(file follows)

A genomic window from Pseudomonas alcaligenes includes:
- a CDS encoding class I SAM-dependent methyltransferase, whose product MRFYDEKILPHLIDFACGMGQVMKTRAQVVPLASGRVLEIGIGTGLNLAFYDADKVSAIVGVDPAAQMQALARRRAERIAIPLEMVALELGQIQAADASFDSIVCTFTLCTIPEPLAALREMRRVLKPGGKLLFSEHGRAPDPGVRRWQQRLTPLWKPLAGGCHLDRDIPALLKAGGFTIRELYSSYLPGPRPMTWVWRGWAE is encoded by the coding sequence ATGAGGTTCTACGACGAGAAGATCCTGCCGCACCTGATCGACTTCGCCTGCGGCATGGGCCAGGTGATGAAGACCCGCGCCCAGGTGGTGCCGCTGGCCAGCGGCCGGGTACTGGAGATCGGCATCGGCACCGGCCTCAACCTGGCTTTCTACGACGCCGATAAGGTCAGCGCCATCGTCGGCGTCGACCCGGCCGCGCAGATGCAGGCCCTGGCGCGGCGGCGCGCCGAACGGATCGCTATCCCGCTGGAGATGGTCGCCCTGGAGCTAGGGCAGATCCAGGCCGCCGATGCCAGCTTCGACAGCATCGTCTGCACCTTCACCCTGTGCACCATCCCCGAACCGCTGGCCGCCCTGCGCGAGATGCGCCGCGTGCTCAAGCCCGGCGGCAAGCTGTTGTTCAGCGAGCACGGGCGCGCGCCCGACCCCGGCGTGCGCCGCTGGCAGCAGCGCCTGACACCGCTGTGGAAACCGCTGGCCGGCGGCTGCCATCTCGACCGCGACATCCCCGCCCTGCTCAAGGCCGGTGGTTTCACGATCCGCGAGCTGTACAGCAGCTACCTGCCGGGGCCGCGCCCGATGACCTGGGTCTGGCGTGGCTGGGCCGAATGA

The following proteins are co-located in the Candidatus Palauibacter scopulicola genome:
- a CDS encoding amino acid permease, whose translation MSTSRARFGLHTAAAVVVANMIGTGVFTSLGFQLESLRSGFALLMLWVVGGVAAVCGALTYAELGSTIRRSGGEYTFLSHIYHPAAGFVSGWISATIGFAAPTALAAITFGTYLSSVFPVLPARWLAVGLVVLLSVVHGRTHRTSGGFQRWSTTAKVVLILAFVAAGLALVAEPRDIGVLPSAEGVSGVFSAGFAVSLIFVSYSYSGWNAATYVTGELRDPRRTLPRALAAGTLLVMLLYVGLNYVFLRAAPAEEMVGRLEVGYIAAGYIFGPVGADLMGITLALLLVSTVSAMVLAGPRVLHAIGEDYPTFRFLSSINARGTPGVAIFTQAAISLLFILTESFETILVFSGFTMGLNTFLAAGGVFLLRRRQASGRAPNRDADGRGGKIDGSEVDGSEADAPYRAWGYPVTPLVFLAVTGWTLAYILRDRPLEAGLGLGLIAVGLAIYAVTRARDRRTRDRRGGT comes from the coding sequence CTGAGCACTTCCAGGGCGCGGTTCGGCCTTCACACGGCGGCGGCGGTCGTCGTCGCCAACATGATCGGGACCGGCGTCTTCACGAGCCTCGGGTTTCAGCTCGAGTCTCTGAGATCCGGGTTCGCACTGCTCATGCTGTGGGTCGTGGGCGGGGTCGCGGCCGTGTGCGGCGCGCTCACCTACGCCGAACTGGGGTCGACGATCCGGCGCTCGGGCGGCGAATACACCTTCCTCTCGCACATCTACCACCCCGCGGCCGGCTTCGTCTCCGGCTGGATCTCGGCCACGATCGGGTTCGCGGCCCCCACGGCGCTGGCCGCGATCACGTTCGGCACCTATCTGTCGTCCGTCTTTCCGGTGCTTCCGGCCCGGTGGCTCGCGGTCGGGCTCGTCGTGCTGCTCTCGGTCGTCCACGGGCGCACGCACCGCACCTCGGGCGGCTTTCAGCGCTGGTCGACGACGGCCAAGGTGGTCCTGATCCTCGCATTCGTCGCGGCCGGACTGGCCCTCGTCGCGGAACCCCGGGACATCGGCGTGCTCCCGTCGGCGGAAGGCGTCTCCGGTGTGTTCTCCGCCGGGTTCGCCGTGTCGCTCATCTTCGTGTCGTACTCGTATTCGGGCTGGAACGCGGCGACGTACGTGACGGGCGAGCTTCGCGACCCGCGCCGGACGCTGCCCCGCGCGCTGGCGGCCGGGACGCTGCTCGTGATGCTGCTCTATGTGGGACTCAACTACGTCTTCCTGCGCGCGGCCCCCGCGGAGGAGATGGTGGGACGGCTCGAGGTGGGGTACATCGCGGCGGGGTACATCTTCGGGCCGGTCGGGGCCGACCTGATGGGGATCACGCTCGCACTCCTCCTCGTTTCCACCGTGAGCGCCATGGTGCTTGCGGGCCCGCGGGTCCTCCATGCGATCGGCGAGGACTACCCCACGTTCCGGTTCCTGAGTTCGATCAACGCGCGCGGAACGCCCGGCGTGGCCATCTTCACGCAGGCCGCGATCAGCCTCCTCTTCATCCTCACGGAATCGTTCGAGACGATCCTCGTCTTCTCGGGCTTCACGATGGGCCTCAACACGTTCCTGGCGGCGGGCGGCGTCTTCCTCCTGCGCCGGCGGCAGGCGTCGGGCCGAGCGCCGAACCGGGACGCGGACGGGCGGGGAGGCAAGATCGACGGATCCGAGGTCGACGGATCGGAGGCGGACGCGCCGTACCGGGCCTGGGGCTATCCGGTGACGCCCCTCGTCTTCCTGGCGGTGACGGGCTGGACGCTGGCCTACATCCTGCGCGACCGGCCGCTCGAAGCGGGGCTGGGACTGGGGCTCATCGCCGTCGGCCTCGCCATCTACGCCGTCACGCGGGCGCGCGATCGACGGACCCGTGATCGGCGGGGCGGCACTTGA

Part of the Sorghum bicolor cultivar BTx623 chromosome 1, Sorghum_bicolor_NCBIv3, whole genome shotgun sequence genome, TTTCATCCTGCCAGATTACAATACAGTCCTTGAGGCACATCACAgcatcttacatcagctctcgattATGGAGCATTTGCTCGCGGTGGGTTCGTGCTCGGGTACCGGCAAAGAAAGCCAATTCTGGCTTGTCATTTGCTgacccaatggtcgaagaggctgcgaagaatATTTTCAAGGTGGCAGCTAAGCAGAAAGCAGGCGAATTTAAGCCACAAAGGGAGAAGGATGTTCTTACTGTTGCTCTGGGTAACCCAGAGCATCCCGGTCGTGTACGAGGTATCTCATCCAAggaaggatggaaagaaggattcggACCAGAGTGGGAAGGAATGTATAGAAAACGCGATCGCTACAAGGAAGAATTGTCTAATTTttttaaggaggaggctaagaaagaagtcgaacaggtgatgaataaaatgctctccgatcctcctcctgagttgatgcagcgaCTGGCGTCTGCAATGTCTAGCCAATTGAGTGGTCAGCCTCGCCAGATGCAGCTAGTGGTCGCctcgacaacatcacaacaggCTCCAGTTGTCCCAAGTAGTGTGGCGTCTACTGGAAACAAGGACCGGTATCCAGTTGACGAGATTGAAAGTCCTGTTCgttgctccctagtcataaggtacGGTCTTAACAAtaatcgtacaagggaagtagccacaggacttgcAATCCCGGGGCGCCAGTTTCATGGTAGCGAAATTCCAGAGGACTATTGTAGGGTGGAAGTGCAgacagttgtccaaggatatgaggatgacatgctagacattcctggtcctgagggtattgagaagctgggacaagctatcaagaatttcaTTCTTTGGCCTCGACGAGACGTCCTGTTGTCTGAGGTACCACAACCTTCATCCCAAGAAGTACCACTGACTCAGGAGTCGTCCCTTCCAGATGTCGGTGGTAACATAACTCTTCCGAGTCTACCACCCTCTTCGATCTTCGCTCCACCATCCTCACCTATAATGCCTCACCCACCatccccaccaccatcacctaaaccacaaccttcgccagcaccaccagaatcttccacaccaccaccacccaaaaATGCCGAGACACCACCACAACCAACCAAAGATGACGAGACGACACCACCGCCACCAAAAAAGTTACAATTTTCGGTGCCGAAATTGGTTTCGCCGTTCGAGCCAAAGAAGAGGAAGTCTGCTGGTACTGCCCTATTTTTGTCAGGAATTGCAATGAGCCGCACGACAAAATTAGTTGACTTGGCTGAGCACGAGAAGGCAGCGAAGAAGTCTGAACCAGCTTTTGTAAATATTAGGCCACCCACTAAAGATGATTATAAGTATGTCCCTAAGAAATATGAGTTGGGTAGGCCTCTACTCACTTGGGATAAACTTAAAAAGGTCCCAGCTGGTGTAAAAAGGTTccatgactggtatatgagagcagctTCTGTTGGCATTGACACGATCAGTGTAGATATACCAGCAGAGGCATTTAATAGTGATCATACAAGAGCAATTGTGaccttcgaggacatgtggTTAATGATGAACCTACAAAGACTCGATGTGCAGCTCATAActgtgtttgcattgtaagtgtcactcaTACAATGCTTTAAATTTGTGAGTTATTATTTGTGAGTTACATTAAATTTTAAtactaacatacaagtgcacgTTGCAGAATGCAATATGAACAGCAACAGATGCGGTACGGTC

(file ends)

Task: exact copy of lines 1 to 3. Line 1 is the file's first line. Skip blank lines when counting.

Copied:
A genomic window from Pseudomonas alcaligenes includes:
- a CDS encoding class I SAM-dependent methyltransferase, whose product MRFYDEKILPHLIDFACGMGQVMKTRAQVVPLASGRVLEIGIGTGLNLAFYDADKVSAIVGVDPAAQMQALARRRAERIAIPLEMVALELGQIQAADASFDSIVCTFTLCTIPEPLAALREMRRVLKPGGKLLFSEHGRAPDPGVRRWQQRLTPLWKPLAGGCHLDRDIPALLKAGGFTIRELYSSYLPGPRPMTWVWRGWAE is encoded by the coding sequence ATGAGGTTCTACGACGAGAAGATCCTGCCGCACCTGATCGACTTCGCCTGCGGCATGGGCCAGGTGATGAAGACCCGCGCCCAGGTGGTGCCGCTGGCCAGCGGCCGGGTACTGGAGATCGGCATCGGCACCGGCCTCAACCTGGCTTTCTACGACGCCGATAAGGTCAGCGCCATCGTCGGCGTCGACCCGGCCGCGCAGATGCAGGCCCTGGCGCGGCGGCGCGCCGAACGGATCGCTATCCCGCTGGAGATGGTCGCCCTGGAGCTAGGGCAGATCCAGGCCGCCGATGCCAGCTTCGACAGCATCGTCTGCACCTTCACCCTGTGCACCATCCCCGAACCGCTGGCCGCCCTGCGCGAGATGCGCCGCGTGCTCAAGCCCGGCGGCAAGCTGTTGTTCAGCGAGCACGGGCGCGCGCCCGACCCCGGCGTGCGCCGCTGGCAGCAGCGCCTGACACCGCTGTGGAAACCGCTGGCCGGCGGCTGCCATCTCGACCGCGACATCCCCGCCCTGCTCAAGGCCGGTGGTTTCACGATCCGCGAGCTGTACAGCAGCTACCTGCCGGGGCCGCGCCCGATGACCTGGGTCTGGCGTGGCTGGGCCGAATGA

The following proteins are co-located in the Candidatus Palauibacter scopulicola genome: